While hard bowel movements happen to everyone from time to time, they can also be a symptom of an underlying medical condition.

In a perfect world, your stool would be soft and easy to pass every time you need to have a bowel movement. However, you may likely have hard bowel movements from time to time.

These are more difficult to pass than soft bowel movements and can, at times, be painful. Hard stools may be a sign of constipation.

Hard bowel movements could be due to dehydration or medication. But they may also be a sign of an underlying medical condition.

If you have hard stools, there are ways you can make your stools easier to pass at home.

You can have hard stools for a lot of reasons. Sometimes, a combination of factors is to blame.

Typically, your stool is made from waste products and undigested food material that combines with water to be eliminated via your intestines. This requires motility, or gastrointestinal movement, to help stool move along the digestive tract for elimination.

A problem with any or several of these digestive processes can cause hard stool.

Medications that cause hard stools

Sometimes hard stool is due to something you did (or didn’t) eat or medications you take. Examples include:

Diet and lifestyle causes of hard stools

Diet-related causes of hard stools include dehydration (not drinking enough water) and a low fiber diet.

Some potential lifestyle-related causes of hard stool include:

  • changing your diet
  • changing medications
  • not engaging in regular physical activity
  • traveling

Frequently ignoring the urge to have a bowel movement can cause your stool to become harder to pass. Holding back bowel movements can cause changes to your brain-gut communication, affecting your future urge to have a bowel movement.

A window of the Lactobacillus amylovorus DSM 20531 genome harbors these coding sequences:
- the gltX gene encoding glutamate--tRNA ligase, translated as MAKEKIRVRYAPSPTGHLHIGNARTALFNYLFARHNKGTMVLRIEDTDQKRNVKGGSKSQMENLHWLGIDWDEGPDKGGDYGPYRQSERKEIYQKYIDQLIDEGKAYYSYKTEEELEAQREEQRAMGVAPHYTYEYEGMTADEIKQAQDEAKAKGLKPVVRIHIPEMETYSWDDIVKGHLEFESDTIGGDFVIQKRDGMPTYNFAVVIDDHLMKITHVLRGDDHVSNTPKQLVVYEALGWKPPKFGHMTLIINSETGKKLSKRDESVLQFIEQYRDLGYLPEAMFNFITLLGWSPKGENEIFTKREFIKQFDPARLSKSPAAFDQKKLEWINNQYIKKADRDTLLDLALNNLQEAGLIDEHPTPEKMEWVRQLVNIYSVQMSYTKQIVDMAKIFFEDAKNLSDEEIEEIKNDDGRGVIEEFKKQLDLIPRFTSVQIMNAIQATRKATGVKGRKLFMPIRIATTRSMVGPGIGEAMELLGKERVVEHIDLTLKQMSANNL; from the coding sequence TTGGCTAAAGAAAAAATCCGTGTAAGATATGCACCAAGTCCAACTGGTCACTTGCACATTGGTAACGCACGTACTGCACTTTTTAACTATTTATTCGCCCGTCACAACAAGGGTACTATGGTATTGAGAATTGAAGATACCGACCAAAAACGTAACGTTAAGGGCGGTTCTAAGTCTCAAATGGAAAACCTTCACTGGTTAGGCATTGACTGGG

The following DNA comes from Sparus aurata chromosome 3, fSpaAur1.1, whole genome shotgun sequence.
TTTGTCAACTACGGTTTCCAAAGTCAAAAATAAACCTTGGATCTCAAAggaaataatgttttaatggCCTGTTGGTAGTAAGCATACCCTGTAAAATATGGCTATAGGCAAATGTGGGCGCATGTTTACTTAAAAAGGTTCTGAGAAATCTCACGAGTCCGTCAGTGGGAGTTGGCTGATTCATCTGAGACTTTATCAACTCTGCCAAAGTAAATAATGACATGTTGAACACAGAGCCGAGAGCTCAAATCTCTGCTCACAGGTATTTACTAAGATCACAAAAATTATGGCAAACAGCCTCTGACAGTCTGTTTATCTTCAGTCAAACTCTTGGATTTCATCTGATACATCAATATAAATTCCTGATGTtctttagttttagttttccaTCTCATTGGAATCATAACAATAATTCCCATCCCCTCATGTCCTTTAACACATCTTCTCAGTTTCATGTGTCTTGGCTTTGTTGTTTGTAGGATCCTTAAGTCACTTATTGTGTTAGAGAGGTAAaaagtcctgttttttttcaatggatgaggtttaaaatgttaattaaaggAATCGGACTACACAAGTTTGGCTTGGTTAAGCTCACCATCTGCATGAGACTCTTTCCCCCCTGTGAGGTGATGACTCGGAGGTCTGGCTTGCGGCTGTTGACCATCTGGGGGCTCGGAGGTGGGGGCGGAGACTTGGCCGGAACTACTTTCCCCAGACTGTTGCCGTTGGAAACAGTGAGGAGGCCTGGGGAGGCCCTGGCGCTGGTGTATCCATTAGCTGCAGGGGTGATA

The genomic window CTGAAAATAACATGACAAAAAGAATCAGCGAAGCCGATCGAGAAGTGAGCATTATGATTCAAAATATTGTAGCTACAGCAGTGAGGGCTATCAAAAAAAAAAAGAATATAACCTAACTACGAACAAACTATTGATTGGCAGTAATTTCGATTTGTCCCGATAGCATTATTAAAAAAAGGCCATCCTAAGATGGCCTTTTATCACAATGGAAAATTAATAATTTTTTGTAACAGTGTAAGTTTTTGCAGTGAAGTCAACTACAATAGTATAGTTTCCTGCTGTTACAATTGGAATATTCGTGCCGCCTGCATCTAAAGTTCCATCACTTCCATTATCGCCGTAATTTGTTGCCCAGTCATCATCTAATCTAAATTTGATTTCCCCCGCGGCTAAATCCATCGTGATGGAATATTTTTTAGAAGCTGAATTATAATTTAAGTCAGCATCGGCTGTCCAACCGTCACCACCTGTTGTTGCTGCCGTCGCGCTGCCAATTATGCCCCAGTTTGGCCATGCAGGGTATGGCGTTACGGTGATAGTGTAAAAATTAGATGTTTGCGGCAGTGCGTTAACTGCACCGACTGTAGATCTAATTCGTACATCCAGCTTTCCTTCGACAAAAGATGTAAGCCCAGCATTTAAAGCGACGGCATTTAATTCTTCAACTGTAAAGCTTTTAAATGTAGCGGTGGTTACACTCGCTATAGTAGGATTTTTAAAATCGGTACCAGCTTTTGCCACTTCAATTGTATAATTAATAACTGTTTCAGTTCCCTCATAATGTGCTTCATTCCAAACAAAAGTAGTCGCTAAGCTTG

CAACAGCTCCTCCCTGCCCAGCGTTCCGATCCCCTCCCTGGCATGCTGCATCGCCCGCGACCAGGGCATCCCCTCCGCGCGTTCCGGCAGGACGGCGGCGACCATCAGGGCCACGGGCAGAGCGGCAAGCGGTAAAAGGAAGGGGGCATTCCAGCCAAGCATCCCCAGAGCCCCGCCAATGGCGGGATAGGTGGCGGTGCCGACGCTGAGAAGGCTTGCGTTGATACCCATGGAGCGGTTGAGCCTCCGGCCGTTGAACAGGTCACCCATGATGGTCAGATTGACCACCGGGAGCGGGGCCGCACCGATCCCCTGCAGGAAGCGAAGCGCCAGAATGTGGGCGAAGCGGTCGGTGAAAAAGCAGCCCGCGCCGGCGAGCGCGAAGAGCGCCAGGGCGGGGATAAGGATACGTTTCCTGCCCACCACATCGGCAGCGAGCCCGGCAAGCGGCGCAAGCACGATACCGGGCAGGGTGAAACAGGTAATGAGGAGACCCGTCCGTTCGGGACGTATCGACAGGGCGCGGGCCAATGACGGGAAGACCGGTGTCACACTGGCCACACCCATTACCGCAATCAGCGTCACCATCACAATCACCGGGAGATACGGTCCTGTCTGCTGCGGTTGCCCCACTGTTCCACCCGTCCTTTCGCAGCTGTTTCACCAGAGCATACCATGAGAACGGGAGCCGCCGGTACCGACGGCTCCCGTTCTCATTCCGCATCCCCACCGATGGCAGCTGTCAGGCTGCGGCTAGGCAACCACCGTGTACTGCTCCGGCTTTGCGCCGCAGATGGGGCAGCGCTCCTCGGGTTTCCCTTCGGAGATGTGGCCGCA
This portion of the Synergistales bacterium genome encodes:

Your stool can build up inside your digestive tract and become harder to pass.

Medical causes of hard stools

Sometimes, an underlying medical condition can cause hard stools. Examples of these conditions include:

Some of these conditions, such as an intestinal obstruction, can be a medical emergency. Because stool can’t get out, you can experience life threatening complications if your bowel leaks into your intestinal lining.

Serious symptoms of hard stool include rectal bleeding or blood in your stool. These can require emergency medical attention if bleeding persists.

Other hard stool symptoms include:

  • abdominal pain
  • difficulty passing gas
  • pain passing stools
  • straining when passing stools

Many of these symptoms can make you afraid to pass any other stools. This fear can worsen constipation.

Hard stool with blood

If your stool is especially tough to pass, it’s not uncommon to see some streaking of blood present in the stool. Hard stool can create irritation and micro-tears in the intestinal lining that cause bleeding. Also, you can experience bleeding from somewhere in the gastrointestinal tract causing blood in your stool.